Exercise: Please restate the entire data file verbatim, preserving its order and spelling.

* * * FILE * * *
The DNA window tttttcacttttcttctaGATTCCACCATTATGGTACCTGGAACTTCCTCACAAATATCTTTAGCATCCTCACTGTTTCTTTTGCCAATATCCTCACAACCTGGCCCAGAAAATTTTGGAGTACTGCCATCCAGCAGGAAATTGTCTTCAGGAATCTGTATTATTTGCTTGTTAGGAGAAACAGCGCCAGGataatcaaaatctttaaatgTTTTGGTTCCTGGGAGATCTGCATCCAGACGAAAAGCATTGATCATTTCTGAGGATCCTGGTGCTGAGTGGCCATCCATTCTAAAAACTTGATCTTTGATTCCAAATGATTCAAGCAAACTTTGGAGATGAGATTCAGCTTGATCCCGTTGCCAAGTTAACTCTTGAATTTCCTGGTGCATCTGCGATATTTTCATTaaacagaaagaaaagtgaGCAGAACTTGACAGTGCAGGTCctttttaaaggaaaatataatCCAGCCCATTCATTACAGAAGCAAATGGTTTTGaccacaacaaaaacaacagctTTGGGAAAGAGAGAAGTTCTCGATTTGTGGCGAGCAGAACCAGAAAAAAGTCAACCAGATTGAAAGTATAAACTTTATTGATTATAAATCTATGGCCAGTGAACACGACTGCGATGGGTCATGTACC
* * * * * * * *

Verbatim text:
The DNA window tttttcacttttcttctaGATTCCACCATTATGGTACCTGGAACTTCCTCACAAATATCTTTAGCATCCTCACTGTTTCTTTTGCCAATATCCTCACAACCTGGCCCAGAAAATTTTGGAGTACTGCCATCCAGCAGGAAATTGTCTTCAGGAATCTGTATTATTTGCTTGTTAGGAGAAACAGCGCCAGGataatcaaaatctttaaatgTTTTGGTTCCTGGGAGATCTGCATCCAGACGAAAAGCATTGATCATTTCTGAGGATCCTGGTGCTGAGTGGCCATCCATTCTAAAAACTTGATCTTTGATTCCAAATGATTCAAGCAAACTTTGGAGATGAGATTCAGCTTGATCCCGTTGCCAAGTTAACTCTTGAATTTCCTGGTGCATCTGCGATATTTTCATTaaacagaaagaaaagtgaGCAGAACTTGACAGTGCAGGTCctttttaaaggaaaatataatCCAGCCCATTCATTACAGAAGCAAATGGTTTTGaccacaacaaaaacaacagctTTGGGAAAGAGAGAAGTTCTCGATTTGTGGCGAGCAGAACCAGAAAAAAGTCAACCAGATTGAAAGTATAAACTTTATTGATTATAAATCTATGGCCAGTGAACACGACTGCGATGGGTCATGTACC